28 APRIL 1961, Page 21

The Special Powers Acts

By BRIAN FA ULKNER, MP* 'individual any democratic society the rights of 'individual members must, in the common interest, be limited in certain directions. And in a time of emergency it may be necessary in the interests of the security of the State and the protection of the rights and general freedom of the community to impose additional restrictions on freedom of action and in particular on free- dom of movement.

Since the establishment of Northern Ireland, various elements have tried to create civil tur- moil with the primary object of making administ- ration impossible and ultimately of destroying the constitution. Their aim is to establish an all- Ireland Republic by force of arms.

The Civil Authorities (Special Powers) Acts enable the Government to strengthen the machinery ordinarily available for the preserva- tion of the peace and maintenance of order if this at any time should be found to be necessary.

When the need arises and the security of the State is threatened suitable regulations are made by the Minister of Home Affairs in accordance with the powers given to him by the Acts. Such regulations are kept under review and are revoked when the necessity for the measures taken has passed and in normal times the Civil Authorities (Special Powers) Acts are to all intents and purposes virtually inoperative.

All the Regulations made are published in the Belfast Gazette, laid before Parliament and con- sidered by the Joint Select Committee on Statu- tory Rules Orders and Regulations. They are subject to the negative resolution procedure of the Houses of Parliament, :under which they may be annulled if either House of Parliament so resolves.

In recent years illegal organisations—the IRA and its splinter groups—have carried out a cam- paign of violence with the object of making day- to-day government impossible. Attacks have been made on members of the police force, a number of whom have been murdered, and government and public authority installations have been wantonly destroyed.

Since this present campaign of violence opened in December, 1956, there have been upwards of 300 incidents of a serious character involving the deaths of five members of the Royal Ulster Constabulary and the injury of many more mem- bers of this and the other security forces and the destruction of property to the value of hundreds of thousands of pounds.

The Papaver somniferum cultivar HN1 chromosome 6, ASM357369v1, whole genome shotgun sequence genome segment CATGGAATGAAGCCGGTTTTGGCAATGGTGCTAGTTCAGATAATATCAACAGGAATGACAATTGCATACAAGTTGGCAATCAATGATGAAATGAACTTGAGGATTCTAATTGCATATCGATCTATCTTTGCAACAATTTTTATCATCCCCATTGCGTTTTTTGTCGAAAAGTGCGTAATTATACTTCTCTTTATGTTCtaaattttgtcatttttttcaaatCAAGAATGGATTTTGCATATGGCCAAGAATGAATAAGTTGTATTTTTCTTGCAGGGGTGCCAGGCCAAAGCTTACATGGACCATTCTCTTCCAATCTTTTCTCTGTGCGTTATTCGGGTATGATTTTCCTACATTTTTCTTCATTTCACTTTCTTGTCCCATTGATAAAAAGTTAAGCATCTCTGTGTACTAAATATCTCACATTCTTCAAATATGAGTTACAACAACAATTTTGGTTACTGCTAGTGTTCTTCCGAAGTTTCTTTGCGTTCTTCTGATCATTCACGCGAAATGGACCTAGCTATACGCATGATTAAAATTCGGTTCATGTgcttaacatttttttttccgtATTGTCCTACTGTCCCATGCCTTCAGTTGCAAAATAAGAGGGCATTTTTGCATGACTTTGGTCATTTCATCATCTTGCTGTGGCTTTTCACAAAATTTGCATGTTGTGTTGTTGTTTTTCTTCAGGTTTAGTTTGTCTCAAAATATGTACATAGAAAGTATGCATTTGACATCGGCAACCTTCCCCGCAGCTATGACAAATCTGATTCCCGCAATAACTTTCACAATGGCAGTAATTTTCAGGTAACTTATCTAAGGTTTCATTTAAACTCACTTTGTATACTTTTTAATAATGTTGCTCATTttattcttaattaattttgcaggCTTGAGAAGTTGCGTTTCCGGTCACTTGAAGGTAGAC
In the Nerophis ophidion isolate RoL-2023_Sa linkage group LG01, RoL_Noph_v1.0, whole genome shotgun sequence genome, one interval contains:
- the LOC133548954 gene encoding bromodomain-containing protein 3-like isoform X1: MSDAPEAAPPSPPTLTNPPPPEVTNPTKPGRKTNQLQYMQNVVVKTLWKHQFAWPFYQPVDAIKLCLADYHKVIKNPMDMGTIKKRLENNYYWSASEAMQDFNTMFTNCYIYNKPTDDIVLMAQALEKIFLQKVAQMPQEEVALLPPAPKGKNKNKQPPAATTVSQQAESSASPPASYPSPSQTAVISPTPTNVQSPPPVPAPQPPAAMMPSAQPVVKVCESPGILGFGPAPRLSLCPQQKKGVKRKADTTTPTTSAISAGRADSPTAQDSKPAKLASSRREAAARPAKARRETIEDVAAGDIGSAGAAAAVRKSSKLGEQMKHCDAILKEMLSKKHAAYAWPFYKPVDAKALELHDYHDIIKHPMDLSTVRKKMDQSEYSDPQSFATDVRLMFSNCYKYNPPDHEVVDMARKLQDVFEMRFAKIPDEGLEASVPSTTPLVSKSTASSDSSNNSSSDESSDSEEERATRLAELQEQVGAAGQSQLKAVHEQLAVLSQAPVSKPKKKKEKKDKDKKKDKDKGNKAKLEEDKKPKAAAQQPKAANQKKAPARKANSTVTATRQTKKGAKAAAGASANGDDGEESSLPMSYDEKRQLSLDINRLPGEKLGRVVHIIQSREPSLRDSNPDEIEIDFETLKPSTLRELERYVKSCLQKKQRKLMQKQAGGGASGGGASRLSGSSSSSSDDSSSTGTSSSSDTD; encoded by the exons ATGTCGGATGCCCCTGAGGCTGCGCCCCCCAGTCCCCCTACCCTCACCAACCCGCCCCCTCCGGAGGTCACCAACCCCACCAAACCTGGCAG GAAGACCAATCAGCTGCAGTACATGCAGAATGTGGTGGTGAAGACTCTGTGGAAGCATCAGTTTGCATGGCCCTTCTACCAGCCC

Over a hundred persons have been brought to trial and sentenced to terms of imprisonment, and the security forces have seized hundreds of weapons, including sub-machine guys, thousands of rounds of ammunition and over one ton of gelignite. The serious nature of the incidents made it necessary to supplement the ordinary law of the land by regulations made under the Special Powers Acts. Such regulations were designed to curb the activities of the illegal organisations without at the same time imposing more than trifling restrictions on the rights and movements of law-abiding citizens.

Under the regulations explosives are subjected to close control both in store and in transit; vehicles are liable to be stopped and searched by the security forces; roads may be closed—this power has been used extensively to close minor roads leading from Northern Ireland to the Irish Republic to prevent their being used for hit-and- run attacks by members of the illegal organisa- tions operating from the territory of the Repub- lic. Suspects may be arrested by the police with- out warrant and detained for questioning for a period of up to forty-eight hours. Where it is necessary for the preservation of the peace and the maintenance of order persons may by order of the Minister be detained or interned.